• No Biochemical Barriers: Averted. Since they're not meant to be in this world, Bobby and Dan were born badly deformed and actually have very tenuous health. They both live thanks an enchantment on the Barrows mansion that stops time from progressing normally within, but keeps them trapped. Dan, however, rests inside a chrysalis of corpses and blood, developing a "perfect" body so he can leave the mansion and survive outside.
  • Nothing Is Scarier: The game is built around this. For the longest time, you aren't really in any danger or under attack from anything. Most of the time, there's no music, either. The only things you're going to hear for most of the game are Jennifer's footsteps and the creaking of the house. And it is absolutely terrifying. Because you know, sooner or later, something's bound to come at you. But when?
  • Offscreen Teleportation: A justified example. Word of God says Dan is using clairvoyance to watch the mansion, and teleporting Bobby around, thus explaining how he can appear randomly even if it doesn't make sense.
  • Point of No Return: Once you enter the cave, you need to use perfume and a robe to pass a guard dog. The perfume wears off after you're past him, and there's only one bottle — your ending is set and you can only advance.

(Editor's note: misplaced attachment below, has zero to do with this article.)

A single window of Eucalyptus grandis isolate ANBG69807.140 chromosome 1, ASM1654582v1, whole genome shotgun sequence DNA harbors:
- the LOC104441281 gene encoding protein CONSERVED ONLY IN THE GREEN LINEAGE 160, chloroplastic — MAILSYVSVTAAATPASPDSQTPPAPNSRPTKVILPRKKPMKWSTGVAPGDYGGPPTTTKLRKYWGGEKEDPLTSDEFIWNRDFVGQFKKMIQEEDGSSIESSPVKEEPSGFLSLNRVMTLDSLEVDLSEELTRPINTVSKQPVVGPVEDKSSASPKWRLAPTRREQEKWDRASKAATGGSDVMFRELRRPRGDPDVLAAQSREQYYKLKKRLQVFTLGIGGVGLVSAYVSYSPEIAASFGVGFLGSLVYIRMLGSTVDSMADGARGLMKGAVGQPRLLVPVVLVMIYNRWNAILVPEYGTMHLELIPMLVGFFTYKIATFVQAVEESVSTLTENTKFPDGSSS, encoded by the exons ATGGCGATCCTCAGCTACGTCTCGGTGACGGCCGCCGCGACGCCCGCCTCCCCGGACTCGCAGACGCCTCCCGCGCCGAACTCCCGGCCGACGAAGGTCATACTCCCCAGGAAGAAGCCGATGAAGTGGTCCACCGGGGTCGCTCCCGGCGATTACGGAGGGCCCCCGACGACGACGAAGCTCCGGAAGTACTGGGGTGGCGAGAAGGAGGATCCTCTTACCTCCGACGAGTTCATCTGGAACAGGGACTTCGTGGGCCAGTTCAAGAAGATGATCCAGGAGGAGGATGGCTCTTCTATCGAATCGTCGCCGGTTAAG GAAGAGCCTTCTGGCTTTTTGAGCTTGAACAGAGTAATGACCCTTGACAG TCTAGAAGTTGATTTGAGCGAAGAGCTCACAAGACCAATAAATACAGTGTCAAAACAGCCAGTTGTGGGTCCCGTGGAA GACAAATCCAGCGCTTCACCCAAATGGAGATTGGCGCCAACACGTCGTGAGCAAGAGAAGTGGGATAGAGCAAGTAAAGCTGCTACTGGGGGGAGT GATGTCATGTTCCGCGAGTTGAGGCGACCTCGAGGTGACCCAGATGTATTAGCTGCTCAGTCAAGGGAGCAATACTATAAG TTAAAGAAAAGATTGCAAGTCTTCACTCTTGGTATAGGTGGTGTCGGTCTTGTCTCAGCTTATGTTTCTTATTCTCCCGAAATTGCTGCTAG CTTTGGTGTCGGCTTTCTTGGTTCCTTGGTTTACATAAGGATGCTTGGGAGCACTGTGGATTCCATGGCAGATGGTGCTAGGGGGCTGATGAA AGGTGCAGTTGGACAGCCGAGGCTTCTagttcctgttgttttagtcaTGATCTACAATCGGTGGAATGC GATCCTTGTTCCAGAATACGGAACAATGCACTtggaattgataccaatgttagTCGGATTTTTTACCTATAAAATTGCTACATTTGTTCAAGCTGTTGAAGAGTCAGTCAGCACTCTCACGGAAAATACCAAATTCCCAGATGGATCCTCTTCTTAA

• Psychic Powers: Word of God is that Dan has, at least, clairvoyance (through which he watches the mansion), telekinesis, and teleportation.
  • Random Event: A core part of the gameplay and what serves to make the game so nerve-racking. Several items, rooms, and events are shuffled around so that one may have an entirely different experience each time they play.
  • Rank Inflation: Ending S is the best ending you can get.
  • Recurring Boss: After a certain point, Bobby has a chance of randomly appearing in every room, and he can be quite hard to get away from again.
  • Room Full of Crazy: There's a room with a corpse in it where Jennifer can read the ramblings of someone who was slowly dying.
  • Sanity Meter: We have a panic meter, in the form of Jennifer's portrait. It doesn't do much except make her more likely to be killed by traps, cause her to trip more often, and flash when you should be mashing the panic button.
  • Schmuck Bait: There are a lot of interactive objects that either do nothing, or bring danger upon you. Like looking in a mirror with a reflection that might attack you, or loudly playing a piano that will likely draw the Scissorman's attention.